If you don't have to file an income tax return, IRD will automatically review your PIR after you have confirmed your income summary for the year. Make sure that your correct bank account details are loaded in MyIR for Income Tax, so that IRD can deposit the refund directly into your bank account.

Should I Talk to my PIE Advisor?

Yes, if you have had a recent change in your income, it's a good idea to let your advisor know that you need to change your PIR. This way, you won't get any surprises at the end of the tax year.

If you think you are due a PIE tax refund and haven't received it, please contact us.  

-          Serena Irving

Download a PDF version here or contact the author by email. Like our Facebook page for regular tips.

Serena Irving is a director in JDW Chartered Accountants Limited, Ellerslie, Auckland. JDW is a professional team of qualified accountants, auditors, business consultants, tax advisors, trust and business valuation specialists.


Taxing Content Creation

Taxing Content Creation

My husband watches videos of gamers playing his favourite first-person shooter computer game. My children watch other children unboxing toys and hamsters finding their way through mazes on YouTube Kids. I follow my favourite style consultant on Instagram and read her blogs. My younger cousins avidly watch the latest TikTok videos. We love watching these people having fun, so can they really be earning taxable income?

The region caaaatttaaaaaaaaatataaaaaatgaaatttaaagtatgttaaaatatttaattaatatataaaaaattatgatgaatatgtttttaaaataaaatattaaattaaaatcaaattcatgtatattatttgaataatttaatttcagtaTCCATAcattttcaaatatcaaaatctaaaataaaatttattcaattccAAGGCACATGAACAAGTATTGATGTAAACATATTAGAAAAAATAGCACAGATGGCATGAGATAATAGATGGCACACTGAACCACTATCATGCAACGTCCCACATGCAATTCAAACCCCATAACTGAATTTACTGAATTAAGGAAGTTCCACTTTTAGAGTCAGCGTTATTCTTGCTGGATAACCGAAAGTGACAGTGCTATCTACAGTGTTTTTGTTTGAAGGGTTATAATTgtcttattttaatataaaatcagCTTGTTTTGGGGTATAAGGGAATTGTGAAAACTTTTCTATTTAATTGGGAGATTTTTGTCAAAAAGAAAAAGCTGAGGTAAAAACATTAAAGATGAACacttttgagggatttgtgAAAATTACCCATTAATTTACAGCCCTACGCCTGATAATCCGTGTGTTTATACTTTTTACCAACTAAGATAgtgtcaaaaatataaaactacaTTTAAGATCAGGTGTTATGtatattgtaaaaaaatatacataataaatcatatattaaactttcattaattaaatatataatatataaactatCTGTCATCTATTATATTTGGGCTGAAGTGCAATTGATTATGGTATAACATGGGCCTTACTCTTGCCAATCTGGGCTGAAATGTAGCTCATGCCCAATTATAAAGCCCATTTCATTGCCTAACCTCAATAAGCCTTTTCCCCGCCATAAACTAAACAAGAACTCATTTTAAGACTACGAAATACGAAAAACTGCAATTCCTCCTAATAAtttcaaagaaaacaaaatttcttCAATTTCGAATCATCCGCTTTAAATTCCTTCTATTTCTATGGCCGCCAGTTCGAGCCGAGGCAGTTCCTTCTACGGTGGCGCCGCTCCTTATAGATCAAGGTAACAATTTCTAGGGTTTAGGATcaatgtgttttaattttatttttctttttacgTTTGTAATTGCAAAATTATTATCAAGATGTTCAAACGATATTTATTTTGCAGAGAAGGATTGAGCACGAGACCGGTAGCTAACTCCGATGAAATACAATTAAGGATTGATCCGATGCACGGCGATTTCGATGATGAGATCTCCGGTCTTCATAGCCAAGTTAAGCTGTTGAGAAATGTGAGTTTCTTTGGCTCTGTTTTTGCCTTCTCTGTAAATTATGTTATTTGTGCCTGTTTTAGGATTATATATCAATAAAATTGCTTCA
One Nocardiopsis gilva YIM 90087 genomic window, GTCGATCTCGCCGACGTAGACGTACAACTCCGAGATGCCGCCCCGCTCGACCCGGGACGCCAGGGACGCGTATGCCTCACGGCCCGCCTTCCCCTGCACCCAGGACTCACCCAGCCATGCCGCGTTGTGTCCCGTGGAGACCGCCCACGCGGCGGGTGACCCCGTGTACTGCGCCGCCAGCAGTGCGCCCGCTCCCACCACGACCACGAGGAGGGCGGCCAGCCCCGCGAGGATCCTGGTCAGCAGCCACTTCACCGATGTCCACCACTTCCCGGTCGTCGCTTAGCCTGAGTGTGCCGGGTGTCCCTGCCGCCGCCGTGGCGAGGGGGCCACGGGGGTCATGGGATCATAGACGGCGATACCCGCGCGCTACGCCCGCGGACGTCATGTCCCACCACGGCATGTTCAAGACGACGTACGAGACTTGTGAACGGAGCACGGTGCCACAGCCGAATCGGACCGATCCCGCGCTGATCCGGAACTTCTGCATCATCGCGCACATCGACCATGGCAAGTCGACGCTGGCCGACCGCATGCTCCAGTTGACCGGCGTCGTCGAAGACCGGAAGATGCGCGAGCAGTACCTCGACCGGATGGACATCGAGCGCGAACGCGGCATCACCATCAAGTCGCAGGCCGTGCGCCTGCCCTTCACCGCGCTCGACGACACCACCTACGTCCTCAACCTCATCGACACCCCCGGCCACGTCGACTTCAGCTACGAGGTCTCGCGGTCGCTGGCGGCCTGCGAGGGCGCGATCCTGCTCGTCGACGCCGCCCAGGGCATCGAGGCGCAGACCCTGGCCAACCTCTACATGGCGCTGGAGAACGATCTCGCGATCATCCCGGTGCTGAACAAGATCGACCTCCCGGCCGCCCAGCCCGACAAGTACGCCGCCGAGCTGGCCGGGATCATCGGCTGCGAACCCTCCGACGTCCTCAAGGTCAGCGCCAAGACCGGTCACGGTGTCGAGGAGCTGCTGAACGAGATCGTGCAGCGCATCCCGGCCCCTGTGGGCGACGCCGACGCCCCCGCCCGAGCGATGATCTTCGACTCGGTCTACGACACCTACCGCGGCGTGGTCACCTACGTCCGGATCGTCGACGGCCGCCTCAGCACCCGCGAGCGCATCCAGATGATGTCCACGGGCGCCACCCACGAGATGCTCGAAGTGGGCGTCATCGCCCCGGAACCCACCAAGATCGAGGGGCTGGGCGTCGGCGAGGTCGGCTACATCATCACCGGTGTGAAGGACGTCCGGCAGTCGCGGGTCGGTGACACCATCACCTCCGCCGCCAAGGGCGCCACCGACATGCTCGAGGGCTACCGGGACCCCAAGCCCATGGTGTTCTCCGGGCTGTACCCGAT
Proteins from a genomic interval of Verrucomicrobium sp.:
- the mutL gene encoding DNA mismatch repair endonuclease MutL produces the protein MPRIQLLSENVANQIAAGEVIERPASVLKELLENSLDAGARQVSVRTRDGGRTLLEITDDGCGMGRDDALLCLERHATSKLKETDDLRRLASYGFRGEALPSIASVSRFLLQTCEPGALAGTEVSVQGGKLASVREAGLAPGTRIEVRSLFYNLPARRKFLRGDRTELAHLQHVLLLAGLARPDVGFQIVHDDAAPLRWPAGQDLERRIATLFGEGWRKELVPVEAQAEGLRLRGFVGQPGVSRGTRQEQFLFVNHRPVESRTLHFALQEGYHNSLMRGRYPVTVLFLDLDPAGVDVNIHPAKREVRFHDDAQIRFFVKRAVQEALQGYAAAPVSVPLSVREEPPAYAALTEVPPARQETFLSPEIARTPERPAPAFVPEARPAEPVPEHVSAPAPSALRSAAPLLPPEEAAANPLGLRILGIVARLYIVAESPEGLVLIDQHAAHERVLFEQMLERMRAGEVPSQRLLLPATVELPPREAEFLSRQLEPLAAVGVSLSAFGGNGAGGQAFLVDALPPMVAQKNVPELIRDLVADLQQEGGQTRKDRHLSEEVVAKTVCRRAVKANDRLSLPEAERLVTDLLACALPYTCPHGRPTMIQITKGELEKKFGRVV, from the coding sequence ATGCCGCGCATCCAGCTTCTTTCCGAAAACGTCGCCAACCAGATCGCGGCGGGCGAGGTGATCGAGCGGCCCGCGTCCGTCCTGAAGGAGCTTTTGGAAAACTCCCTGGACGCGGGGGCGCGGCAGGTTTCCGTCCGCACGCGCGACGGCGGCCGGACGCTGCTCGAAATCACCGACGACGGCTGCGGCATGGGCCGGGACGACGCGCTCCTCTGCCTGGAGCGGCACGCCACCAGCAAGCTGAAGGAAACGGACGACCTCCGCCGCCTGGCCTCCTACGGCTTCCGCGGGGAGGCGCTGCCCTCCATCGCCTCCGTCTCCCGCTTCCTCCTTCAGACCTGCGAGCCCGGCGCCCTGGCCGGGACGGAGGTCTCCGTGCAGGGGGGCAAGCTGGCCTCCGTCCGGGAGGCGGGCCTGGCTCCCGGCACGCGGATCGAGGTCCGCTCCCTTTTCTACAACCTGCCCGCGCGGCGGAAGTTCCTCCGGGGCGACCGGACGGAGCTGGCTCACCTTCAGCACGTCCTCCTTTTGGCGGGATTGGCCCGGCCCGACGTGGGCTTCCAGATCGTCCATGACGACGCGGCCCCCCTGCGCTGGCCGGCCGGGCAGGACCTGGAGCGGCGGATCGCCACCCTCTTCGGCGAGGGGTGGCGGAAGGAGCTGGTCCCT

Inland Revenue is trying to clarify the tax rules for content creators, like bloggers, influencers, gamers, online reviewers, video makers and has issued an Exposure Draft with a deadline for comment by 1 June 2021. We have outlined below some examples, to outline some of the difficulties of the proposed rules, as it means that content creators may be liable for more income tax than they previously thought. If you are affected by these proposed rules, do you agree with them?

Woman typing on laptop

Is it a Hobby, a Side Hustle or a Business?

This distinction can change over time. There is a low-income exemption for ages 18 and under, so they don't pay tax if they earn less than $2,340 a year. For over 18s, the exemption is only $200 a year.

For instance, an amateur photographer sets up a Facebook page posting images of his LEGO Creator models. A toy store offers to pay him $150 for a one of his photos, to use in their LEGO in-store display. At this stage, the photography is still a hobby, the income is not regular, expenses far outweigh the income, and he is not intending to do photography as a business. He earns less than $200 so he doesn't need to declare any taxable income.

His photography and LEGO creations improve and he sets up Patreon account. Donors get access to exclusive photos which are not on his free Facebook page. He receives lots of small donations during the year, pushing his income up to $250 in a year. The $250 is related to his photography activities and more than $200, so he needs to declare it as taxable income. He can deduct his expenses though, such as new lenses, editing software, internet subscriptions.